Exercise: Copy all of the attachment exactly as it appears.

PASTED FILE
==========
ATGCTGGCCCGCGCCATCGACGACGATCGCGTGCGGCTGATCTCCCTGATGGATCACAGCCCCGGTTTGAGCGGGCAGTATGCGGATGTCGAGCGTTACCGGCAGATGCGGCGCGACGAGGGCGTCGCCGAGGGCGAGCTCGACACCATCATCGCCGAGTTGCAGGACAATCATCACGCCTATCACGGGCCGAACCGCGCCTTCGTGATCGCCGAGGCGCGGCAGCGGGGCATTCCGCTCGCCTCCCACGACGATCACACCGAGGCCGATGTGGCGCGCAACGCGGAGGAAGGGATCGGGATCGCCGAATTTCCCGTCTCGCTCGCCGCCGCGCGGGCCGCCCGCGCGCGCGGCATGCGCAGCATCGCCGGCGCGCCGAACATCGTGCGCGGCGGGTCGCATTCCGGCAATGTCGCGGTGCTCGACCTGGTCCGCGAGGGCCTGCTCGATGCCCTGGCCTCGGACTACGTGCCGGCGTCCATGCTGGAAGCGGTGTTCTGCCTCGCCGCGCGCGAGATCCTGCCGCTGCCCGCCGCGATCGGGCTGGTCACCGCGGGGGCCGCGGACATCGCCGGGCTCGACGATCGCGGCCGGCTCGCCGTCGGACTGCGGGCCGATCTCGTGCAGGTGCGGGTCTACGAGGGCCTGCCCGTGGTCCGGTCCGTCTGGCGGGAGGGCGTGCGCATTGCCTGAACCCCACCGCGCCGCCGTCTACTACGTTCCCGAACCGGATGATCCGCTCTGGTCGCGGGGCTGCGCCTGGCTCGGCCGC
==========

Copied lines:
ATGCTGGCCCGCGCCATCGACGACGATCGCGTGCGGCTGATCTCCCTGATGGATCACAGCCCCGGTTTGAGCGGGCAGTATGCGGATGTCGAGCGTTACCGGCAGATGCGGCGCGACGAGGGCGTCGCCGAGGGCGAGCTCGACACCATCATCGCCGAGTTGCAGGACAATCATCACGCCTATCACGGGCCGAACCGCGCCTTCGTGATCGCCGAGGCGCGGCAGCGGGGCATTCCGCTCGCCTCCCACGACGATCACACCGAGGCCGATGTGGCGCGCAACGCGGAGGAAGGGATCGGGATCGCCGAATTTCCCGTCTCGCTCGCCGCCGCGCGGGCCGCCCGCGCGCGCGGCATGCGCAGCATCGCCGGCGCGCCGAACATCGTGCGCGGCGGGTCGCATTCCGGCAATGTCGCGGTGCTCGACCTGGTCCGCGAGGGCCTGCTCGATGCCCTGGCCTCGGACTACGTGCCGGCGTCCATGCTGGAAGCGGTGTTCTGCCTCGCCGCGCGCGAGATCCTGCCGCTGCCCGCCGCGATCGGGCTGGTCACCGCGGGGGCCGCGGACATCGCCGGGCTCGACGATCGCGGCCGGCTCGCCGTCGGACTGCGGGCCGATCTCGTGCAGGTGCGGGTCTACGAGGGCCTGCCCGTGGTCCGGTCCGTCTGGCGGGAGGGCGTGCGCATTGCCTGAACCCCACCGCGCCGCCGTCTACTACGTTCCCGAACCGGATGATCCGCTCTGGTCGCGGGGCTGCGCCTGGCTCGGCCGC